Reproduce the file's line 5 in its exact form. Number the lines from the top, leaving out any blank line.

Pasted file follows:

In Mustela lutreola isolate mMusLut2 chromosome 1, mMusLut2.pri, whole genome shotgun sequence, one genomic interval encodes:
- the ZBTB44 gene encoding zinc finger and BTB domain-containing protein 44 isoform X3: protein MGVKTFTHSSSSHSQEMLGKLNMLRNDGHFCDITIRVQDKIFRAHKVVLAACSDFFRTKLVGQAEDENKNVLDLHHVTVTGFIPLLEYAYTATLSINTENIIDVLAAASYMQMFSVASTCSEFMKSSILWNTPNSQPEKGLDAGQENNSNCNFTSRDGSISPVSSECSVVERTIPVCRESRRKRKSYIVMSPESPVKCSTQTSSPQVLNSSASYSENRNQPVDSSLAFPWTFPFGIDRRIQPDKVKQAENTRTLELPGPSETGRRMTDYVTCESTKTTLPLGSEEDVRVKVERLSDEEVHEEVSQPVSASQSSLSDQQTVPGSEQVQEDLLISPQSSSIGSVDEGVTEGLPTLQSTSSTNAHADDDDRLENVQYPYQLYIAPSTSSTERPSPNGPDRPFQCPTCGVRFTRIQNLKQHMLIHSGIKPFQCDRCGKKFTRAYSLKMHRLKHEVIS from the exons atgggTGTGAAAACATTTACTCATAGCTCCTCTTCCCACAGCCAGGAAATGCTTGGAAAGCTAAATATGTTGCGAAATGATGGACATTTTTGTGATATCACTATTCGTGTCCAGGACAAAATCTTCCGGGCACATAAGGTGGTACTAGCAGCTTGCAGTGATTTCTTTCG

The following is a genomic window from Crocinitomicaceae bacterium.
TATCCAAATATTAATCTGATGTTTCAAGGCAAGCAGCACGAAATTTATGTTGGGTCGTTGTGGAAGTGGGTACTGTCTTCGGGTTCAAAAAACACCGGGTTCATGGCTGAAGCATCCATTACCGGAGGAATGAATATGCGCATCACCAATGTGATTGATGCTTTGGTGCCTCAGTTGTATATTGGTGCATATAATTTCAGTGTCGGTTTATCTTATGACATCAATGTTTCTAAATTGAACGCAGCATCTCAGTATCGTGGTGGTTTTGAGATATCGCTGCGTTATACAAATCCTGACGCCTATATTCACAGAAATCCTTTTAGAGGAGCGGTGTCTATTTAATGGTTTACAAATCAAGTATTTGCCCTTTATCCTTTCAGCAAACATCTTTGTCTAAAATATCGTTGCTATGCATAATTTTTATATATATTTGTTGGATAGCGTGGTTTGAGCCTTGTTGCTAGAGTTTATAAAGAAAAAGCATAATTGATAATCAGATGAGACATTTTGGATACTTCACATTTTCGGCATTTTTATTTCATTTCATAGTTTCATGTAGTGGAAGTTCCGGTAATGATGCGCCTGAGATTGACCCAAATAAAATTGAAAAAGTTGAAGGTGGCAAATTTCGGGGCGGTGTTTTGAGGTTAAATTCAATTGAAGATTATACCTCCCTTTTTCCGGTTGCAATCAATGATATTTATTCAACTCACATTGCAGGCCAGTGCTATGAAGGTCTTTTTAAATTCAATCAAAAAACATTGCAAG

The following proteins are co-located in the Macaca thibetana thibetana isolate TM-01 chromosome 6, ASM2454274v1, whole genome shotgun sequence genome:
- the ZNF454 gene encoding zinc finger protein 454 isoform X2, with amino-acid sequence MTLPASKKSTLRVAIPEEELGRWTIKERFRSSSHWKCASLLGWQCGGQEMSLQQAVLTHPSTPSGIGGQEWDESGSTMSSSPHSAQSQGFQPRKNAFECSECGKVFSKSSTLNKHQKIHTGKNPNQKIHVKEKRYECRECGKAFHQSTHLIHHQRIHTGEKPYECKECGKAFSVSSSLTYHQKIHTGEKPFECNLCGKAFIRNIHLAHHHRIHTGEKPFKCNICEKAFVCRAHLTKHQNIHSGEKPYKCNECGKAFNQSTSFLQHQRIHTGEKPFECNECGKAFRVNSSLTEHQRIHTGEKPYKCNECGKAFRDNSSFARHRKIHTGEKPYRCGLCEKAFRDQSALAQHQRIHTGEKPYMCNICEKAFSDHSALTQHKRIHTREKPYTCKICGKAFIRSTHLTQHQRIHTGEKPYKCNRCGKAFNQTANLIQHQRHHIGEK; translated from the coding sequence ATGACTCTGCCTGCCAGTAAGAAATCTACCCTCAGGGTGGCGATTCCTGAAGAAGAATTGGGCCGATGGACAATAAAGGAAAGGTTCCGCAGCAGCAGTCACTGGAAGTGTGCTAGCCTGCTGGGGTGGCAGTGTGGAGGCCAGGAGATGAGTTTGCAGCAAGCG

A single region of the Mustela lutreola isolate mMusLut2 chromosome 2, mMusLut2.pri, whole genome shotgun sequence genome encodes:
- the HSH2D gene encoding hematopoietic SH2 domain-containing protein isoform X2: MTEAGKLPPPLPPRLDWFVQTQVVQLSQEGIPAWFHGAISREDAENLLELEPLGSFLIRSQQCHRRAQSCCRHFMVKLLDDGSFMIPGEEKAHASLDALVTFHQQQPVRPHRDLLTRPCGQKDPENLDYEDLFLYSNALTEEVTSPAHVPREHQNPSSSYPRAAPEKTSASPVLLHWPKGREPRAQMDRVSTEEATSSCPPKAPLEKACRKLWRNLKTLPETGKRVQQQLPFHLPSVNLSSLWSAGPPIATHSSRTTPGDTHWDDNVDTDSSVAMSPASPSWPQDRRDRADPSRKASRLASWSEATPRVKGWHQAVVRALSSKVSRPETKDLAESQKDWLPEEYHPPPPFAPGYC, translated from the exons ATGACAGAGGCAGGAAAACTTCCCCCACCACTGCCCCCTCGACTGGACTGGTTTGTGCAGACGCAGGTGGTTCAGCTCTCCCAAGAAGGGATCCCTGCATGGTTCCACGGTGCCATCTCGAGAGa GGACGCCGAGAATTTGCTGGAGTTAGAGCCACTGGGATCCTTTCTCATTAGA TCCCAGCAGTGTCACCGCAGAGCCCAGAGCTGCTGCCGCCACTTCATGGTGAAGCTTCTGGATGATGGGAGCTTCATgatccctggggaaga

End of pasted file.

The following proteins are co-located in the Macaca thibetana thibetana isolate TM-01 chromosome 6, ASM2454274v1, whole genome shotgun sequence genome: